April 10, 2010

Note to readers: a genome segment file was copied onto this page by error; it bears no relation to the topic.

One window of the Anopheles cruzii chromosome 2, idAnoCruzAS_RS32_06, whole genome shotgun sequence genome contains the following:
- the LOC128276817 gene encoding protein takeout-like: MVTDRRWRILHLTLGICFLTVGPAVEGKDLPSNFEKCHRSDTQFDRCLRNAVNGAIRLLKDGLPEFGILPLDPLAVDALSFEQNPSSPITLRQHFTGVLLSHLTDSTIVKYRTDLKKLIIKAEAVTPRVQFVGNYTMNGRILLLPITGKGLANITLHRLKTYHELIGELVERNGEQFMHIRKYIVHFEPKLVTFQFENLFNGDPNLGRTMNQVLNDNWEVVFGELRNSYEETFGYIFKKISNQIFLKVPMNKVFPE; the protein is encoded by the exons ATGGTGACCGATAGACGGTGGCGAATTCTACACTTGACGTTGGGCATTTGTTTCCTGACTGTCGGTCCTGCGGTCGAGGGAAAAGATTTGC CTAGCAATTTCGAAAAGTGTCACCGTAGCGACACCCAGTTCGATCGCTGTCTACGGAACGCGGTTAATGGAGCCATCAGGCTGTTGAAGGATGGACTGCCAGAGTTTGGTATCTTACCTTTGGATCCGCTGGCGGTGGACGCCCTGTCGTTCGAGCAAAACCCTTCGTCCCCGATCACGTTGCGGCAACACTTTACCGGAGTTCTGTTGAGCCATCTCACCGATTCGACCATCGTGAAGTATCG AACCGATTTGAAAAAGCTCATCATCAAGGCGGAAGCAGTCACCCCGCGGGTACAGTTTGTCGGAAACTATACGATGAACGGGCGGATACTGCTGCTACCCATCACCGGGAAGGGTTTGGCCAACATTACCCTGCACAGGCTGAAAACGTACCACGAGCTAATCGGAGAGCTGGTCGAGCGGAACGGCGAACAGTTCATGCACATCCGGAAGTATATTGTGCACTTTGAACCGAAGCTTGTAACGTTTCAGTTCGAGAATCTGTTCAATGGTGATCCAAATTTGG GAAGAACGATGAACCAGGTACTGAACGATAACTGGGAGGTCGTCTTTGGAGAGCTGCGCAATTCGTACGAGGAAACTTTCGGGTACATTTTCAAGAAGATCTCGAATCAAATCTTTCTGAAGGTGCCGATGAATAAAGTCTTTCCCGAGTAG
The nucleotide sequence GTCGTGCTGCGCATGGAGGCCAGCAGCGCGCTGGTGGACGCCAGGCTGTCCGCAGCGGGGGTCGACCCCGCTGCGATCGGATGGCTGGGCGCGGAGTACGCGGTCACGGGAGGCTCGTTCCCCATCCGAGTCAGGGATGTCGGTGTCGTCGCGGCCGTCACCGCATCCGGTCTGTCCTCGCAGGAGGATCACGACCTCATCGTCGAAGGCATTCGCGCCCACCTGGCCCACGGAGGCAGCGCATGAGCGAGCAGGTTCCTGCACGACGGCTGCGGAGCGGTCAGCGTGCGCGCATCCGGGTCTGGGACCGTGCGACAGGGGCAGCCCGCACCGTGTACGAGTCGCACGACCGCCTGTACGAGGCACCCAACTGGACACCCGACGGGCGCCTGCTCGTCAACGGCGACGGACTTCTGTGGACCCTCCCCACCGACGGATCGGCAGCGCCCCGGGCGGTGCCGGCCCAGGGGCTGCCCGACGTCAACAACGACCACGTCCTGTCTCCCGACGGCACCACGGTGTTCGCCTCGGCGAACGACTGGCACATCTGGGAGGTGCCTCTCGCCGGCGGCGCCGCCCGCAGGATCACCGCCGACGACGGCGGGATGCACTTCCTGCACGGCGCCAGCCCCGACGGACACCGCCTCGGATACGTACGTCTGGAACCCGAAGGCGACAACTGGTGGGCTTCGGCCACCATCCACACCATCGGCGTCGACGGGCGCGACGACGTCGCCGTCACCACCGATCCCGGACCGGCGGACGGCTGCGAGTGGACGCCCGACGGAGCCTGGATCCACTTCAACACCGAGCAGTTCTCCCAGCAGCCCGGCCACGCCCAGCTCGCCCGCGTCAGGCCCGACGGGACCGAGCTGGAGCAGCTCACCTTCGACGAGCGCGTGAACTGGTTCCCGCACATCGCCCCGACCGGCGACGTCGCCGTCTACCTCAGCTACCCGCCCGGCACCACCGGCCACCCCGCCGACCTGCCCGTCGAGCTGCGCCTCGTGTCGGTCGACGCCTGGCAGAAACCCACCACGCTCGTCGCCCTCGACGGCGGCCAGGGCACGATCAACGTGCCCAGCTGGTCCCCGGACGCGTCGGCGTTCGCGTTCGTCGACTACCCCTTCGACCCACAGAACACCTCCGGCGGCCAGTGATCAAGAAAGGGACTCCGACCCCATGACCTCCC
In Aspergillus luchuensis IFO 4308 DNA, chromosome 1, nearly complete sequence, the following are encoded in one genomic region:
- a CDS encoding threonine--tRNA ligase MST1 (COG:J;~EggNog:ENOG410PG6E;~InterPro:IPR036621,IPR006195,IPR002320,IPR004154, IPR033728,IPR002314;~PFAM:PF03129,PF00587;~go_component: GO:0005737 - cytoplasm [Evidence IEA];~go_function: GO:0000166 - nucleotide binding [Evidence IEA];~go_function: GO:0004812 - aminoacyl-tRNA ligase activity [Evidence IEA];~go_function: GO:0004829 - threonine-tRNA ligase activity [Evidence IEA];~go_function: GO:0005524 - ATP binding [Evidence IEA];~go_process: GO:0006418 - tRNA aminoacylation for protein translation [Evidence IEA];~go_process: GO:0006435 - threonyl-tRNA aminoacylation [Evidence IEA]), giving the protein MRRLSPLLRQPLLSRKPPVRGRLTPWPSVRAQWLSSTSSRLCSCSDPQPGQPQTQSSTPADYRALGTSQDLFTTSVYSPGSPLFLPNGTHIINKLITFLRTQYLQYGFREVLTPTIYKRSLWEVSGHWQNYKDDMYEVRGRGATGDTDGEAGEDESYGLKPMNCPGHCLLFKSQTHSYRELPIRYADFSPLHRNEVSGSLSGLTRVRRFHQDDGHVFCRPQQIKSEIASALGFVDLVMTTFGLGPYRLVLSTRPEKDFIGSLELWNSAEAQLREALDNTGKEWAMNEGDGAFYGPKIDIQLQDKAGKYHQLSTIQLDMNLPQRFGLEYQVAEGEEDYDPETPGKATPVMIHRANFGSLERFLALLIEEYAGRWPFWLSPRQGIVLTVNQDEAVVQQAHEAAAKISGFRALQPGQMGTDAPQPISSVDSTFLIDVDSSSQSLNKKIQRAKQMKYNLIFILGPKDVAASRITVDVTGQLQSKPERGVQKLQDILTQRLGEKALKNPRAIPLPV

Every day, American young people spend more than four hours watching television, DVDs or videos; one hour using a computer; and 49 minutes playing video games. In many cases, youths are engaged in two or more of these activities at the same time. Little wonder this era has become known as the "digital age," and Americans born after 1980 have become known as "digital natives."Yet it might be equally accurate to refer to the current era as a visual age. Although many digital tools rely on sound and text, most disseminate images, and youths who spend a third of their waking hours in front of a screen are saturated with images. The ubiquity of images in young people's lives has transformed the way they learn and perceive the world. And their use of images has created a demand for new skills to enable all young people to make sense of the visual world.The predominance of visual images and demand for new abilities has also transformed the workplace. In the "flat" world that the journalist Thomas L. Friedman describes in his influential book, The World Is Flat, aesthetics and creativity are just as important as technical knowledge in the new economy. "The secret sauce comes from our ability to integrate art, music, and literature with the hard sciences," Friedman says. "That's what produces an iPod Revolution or a Google. Integration is the new specialty. That is what we need to prepare our children to be doing."These transformations place a premium on the types of abilities visual arts educators develop: visual-spatial abilities, reflection, and experimentation. They suggest that schools and their community partners need to strengthen visual arts education as a content area and to integrate the arts into other areas of learning to ensure that all young people become knowledgeable and skillful in the visual age.Yet in a short-sighted effort to help make children competitive in a global economy, many schools have reduced visual arts instruction in favor of a greater emphasis on mathematics and science. These actions in some cases have resulted from accountability policies that measure school performance on a narrow set of abilitiesThis report is the result of a year-long -- and ongoing -- conversation within NAEA that included discussions in board meetings, conversations with Association members, and a three-day summit of leading educators from across the nation (held in August 2008 in Aspen, Colorado). This document examines evidence about the capacities that art education develops in students and what it can prepare them to do. It explores what high-quality instruction looks like and takes a look at some environments in schools and in other settings in which excellent visual arts instruction takes place. The report concludes with recommendations for federal policy makers that will strengthen visual arts education to help ensure that all young people can thrive in the visual age.